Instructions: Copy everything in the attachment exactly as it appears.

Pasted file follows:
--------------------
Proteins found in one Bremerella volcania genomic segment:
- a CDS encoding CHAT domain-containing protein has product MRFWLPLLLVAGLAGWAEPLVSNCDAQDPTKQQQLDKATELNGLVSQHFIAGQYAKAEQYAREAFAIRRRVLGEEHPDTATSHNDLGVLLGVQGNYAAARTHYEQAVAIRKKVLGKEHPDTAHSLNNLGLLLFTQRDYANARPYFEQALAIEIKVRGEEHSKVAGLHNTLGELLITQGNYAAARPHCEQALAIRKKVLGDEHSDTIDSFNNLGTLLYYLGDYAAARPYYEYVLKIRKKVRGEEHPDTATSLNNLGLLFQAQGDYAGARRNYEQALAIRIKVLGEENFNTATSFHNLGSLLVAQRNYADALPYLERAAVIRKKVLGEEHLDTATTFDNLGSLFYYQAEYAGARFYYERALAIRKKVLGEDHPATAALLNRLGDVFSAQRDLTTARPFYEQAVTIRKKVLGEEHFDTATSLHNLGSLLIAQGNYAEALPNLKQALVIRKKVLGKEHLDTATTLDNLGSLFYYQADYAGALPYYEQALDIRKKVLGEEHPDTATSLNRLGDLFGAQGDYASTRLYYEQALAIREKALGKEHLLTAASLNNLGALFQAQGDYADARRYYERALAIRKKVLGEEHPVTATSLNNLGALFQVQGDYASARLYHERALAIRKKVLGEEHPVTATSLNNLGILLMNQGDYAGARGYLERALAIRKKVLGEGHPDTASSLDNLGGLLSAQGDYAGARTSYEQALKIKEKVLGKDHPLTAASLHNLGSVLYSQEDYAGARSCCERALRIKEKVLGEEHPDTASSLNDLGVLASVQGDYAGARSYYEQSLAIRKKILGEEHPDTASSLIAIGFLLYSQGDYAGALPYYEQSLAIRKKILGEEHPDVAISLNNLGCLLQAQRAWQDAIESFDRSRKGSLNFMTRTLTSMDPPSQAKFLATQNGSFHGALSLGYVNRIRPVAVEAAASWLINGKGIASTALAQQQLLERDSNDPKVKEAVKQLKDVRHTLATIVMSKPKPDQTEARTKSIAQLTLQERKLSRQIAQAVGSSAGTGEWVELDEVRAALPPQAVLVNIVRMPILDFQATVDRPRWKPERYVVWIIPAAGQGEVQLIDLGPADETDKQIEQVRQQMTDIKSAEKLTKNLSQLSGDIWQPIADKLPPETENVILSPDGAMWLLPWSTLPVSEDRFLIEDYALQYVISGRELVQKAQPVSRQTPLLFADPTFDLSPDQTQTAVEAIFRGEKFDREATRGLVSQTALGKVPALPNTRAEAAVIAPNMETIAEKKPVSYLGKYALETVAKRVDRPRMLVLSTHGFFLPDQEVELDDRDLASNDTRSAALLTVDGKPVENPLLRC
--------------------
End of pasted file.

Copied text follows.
Proteins found in one Bremerella volcania genomic segment:
- a CDS encoding CHAT domain-containing protein has product MRFWLPLLLVAGLAGWAEPLVSNCDAQDPTKQQQLDKATELNGLVSQHFIAGQYAKAEQYAREAFAIRRRVLGEEHPDTATSHNDLGVLLGVQGNYAAARTHYEQAVAIRKKVLGKEHPDTAHSLNNLGLLLFTQRDYANARPYFEQALAIEIKVRGEEHSKVAGLHNTLGELLITQGNYAAARPHCEQALAIRKKVLGDEHSDTIDSFNNLGTLLYYLGDYAAARPYYEYVLKIRKKVRGEEHPDTATSLNNLGLLFQAQGDYAGARRNYEQALAIRIKVLGEENFNTATSFHNLGSLLVAQRNYADALPYLERAAVIRKKVLGEEHLDTATTFDNLGSLFYYQAEYAGARFYYERALAIRKKVLGEDHPATAALLNRLGDVFSAQRDLTTARPFYEQAVTIRKKVLGEEHFDTATSLHNLGSLLIAQGNYAEALPNLKQALVIRKKVLGKEHLDTATTLDNLGSLFYYQADYAGALPYYEQALDIRKKVLGEEHPDTATSLNRLGDLFGAQGDYASTRLYYEQALAIREKALGKEHLLTAASLNNLGALFQAQGDYADARRYYERALAIRKKVLGEEHPVTATSLNNLGALFQVQGDYASARLYHERALAIRKKVLGEEHPVTATSLNNLGILLMNQGDYAGARGYLERALAIRKKVLGEGHPDTASSLDNLGGLLSAQGDYAGARTSYEQALKIKEKVLGKDHPLTAASLHNLGSVLYSQEDYAGARSCCERALRIKEKVLGEEHPDTASSLNDLGVLASVQGDYAGARSYYEQSLAIRKKILGEEHPDTASSLIAIGFLLYSQGDYAGALPYYEQSLAIRKKILGEEHPDVAISLNNLGCLLQAQRAWQDAIESFDRSRKGSLNFMTRTLTSMDPPSQAKFLATQNGSFHGALSLGYVNRIRPVAVEAAASWLINGKGIASTALAQQQLLERDSNDPKVKEAVKQLKDVRHTLATIVMSKPKPDQTEARTKSIAQLTLQERKLSRQIAQAVGSSAGTGEWVELDEVRAALPPQAVLVNIVRMPILDFQATVDRPRWKPERYVVWIIPAAGQGEVQLIDLGPADETDKQIEQVRQQMTDIKSAEKLTKNLSQLSGDIWQPIADKLPPETENVILSPDGAMWLLPWSTLPVSEDRFLIEDYALQYVISGRELVQKAQPVSRQTPLLFADPTFDLSPDQTQTAVEAIFRGEKFDREATRGLVSQTALGKVPALPNTRAEAAVIAPNMETIAEKKPVSYLGKYALETVAKRVDRPRMLVLSTHGFFLPDQEVELDDRDLASNDTRSAALLTVDGKPVENPLLRC